Should You Go for a Vented or a Sealed Crawl Space?

The method of ventilating crawl spaces is by far the oldest solution of keeping peace in the foundation but not exactly the most accepted approach today. In the 20th century, researchers concluded that vents are the ideal solution to keep crawl spaces free from moisture. It wasn’t until the last few decades when studies claimed that venting crawl spaces only makes things worse and sealed crawl spaces are better. Since these differences of opinions arose, most building codes adopted the best of both worlds and gave builders a guide to safely ventilate their crawl spaces with and without vents. Basically, it’s up to the builder to make the end decision.

So, should you vent or not? Well, this is a question that would be best answered by the homeowner themselves. Both methods have their own pros and cons. Generally speaking, you should go for a vented crawl space if you’re on a tight budget, but if you can afford to seal off the area and condition it, then sealing is more effective. Nonetheless, there are ways to balance both of these approaches which we will discuss later on. For now, here is a brief insight into the working of vented and sealed crawl spaces.

Comparing Sealed and Vented Crawl Spaces

Although it won’t cost you much to have vents installed, that’s not the only cost to take into account. During winters, the house will obviously be freezing and the cold will creep in through the opening unless you have proper insulation installed. In many such cases, homeowners have to compromise on their utility bills to keep their homes warm. This is why a notable fraction of them prefer their crawlspaces to be artificially conditioned with no vent openings. So, unless you have insulation to back you up, reconsider your decision of having vents in the crawlspace.

As far as the sealed approach is concerned, the IRC does support it. There’s an entire section of provisions dedicated to crawl spaces with no vents in the IRC. In this section, instructions are given to ensure the artificial means are able to get the job done. The code also requires that the entire crawl space must be sealed with the help of a vapor retarder material. This procedure is becoming quite popular and is known as encapsulation. Vapor retarder sheets are spread throughout the area to suppress the chances of vapor spreading and wreaking havoc. Moreover, you’ll need an appliance to keep the crawl space dry. Depending upon the conditioning appliance, the sealed method may cost you a lot.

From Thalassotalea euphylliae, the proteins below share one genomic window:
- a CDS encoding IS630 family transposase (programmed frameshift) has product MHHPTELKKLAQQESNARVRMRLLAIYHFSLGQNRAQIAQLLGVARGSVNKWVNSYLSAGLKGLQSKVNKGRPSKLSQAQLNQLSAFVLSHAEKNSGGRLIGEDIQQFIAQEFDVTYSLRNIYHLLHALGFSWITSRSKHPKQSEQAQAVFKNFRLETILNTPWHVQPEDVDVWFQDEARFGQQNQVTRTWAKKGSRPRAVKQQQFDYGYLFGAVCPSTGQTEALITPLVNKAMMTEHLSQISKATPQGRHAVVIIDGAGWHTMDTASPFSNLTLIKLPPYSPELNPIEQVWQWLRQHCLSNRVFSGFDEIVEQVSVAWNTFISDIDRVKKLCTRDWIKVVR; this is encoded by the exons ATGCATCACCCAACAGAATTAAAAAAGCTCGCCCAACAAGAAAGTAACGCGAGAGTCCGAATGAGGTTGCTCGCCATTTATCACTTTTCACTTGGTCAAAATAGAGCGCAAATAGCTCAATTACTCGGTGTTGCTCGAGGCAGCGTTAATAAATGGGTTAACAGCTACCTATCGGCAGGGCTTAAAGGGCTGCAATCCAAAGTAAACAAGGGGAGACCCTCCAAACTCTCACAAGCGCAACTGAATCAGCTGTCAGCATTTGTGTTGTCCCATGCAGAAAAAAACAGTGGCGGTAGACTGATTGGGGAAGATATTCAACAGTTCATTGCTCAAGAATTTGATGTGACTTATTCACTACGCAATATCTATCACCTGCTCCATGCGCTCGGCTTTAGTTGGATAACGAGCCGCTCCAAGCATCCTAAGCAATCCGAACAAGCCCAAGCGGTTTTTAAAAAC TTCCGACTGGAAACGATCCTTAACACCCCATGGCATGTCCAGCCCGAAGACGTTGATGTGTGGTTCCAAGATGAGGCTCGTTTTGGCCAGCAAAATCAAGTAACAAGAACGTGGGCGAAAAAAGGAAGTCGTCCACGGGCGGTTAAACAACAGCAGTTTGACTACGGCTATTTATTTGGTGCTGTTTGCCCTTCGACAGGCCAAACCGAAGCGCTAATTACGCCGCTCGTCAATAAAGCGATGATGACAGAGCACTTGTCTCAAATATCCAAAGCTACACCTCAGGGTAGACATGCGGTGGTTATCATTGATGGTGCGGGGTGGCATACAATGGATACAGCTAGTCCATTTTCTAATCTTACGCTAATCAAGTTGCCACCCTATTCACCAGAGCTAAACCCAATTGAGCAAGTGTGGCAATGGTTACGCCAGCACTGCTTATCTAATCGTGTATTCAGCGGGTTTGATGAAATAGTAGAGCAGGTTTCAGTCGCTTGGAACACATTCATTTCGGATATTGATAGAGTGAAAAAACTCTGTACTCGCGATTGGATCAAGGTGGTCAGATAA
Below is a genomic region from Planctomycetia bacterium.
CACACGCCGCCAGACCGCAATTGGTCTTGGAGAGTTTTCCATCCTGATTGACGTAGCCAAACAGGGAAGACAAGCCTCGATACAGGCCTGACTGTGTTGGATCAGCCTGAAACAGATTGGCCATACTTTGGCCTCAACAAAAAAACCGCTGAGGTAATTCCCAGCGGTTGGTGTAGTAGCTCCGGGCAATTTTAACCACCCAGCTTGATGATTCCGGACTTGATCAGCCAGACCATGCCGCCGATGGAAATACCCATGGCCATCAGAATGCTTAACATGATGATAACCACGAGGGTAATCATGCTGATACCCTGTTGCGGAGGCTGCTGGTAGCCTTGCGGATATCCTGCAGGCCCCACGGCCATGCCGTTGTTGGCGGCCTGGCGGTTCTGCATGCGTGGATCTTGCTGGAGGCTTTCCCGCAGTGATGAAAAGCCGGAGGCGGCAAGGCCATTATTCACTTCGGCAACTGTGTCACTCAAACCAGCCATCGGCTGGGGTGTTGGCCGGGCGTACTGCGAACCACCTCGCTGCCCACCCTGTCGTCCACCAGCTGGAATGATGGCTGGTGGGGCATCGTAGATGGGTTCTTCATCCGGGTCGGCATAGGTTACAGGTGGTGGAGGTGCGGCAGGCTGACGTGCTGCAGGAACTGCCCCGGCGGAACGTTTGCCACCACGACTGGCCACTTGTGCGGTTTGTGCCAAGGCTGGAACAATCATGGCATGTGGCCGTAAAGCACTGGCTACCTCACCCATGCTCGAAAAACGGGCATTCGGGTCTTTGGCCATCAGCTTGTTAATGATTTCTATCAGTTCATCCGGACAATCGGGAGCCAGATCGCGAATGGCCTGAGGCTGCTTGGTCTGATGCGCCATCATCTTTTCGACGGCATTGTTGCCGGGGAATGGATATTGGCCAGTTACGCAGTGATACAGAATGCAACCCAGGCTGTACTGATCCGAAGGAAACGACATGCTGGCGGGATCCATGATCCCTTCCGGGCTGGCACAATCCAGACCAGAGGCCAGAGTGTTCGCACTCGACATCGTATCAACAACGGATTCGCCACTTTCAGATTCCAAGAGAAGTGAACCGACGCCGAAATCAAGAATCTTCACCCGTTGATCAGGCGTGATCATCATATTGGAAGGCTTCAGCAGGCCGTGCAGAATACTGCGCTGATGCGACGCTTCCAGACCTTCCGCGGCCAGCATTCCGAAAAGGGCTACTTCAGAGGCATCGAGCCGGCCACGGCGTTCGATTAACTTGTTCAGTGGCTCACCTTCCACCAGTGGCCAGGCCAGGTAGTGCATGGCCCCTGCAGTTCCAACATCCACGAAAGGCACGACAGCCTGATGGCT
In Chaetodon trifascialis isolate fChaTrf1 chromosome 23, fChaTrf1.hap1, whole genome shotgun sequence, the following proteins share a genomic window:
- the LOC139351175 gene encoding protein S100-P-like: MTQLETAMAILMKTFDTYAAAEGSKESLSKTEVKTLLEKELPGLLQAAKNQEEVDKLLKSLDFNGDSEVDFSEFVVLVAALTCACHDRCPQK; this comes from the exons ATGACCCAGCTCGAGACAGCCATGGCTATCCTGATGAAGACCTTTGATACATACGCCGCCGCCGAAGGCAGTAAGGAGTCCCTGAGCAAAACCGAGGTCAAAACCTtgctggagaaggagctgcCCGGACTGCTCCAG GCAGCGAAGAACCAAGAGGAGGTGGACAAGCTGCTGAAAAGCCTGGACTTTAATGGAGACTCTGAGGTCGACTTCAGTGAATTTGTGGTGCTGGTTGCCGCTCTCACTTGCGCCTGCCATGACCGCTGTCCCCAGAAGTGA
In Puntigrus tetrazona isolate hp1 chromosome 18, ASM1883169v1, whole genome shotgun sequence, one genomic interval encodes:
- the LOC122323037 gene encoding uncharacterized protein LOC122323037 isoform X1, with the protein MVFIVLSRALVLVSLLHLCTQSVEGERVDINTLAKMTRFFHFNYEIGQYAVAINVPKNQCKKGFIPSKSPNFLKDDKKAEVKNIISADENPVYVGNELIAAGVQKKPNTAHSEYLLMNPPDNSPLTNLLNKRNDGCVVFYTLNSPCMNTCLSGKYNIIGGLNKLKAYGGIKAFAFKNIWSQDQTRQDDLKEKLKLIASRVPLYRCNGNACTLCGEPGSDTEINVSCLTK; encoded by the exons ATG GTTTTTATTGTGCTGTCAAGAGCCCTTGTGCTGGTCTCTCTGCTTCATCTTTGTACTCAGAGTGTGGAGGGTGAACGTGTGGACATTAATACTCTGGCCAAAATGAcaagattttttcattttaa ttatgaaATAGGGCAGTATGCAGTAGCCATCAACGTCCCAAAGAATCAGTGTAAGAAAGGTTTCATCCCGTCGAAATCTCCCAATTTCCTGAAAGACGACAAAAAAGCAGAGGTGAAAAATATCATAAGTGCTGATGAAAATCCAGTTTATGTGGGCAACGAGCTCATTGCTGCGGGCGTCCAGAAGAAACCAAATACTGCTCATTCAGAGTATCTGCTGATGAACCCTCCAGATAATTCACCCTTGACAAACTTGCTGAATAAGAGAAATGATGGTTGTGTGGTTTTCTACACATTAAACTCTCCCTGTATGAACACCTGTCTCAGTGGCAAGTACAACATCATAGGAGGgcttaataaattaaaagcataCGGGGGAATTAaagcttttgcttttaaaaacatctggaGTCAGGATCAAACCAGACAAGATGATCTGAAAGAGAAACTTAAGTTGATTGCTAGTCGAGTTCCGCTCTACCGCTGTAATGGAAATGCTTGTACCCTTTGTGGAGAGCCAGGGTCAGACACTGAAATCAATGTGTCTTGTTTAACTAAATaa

So, you have both options to choose from. You can either ventilate your crawl space for natural airflow or go for artificial means. If you find yourself stuck between both choices, consider the option in between, which is to open/close vents according to the season and weather. You can do this either by automatic louvers or manually by stuffing foam or insulation in the vent openings to prevent airflow during winter. When the weather warms down a bit, unblock the vents and let the crawl space breathe fresh air. 

Why You Should Ventilate Your Crawl Space

Until now we have discussed some of the most useful ways to keep moisture out of crawl spaces. What remains unaddressed is the in-depth importance of ventilating these areas. We all know the basics that poor air quality in the crawl space can lead to the rise of insects, mold, fungi, etc. However, the problem is a lot more complex. The air that is in your crawl space rises up to the structure, this is what we know as the stack effect. To put it straight, a great fraction of the air you breathe in your home consists of the crawl space air, so it’s necessary to cleanse it.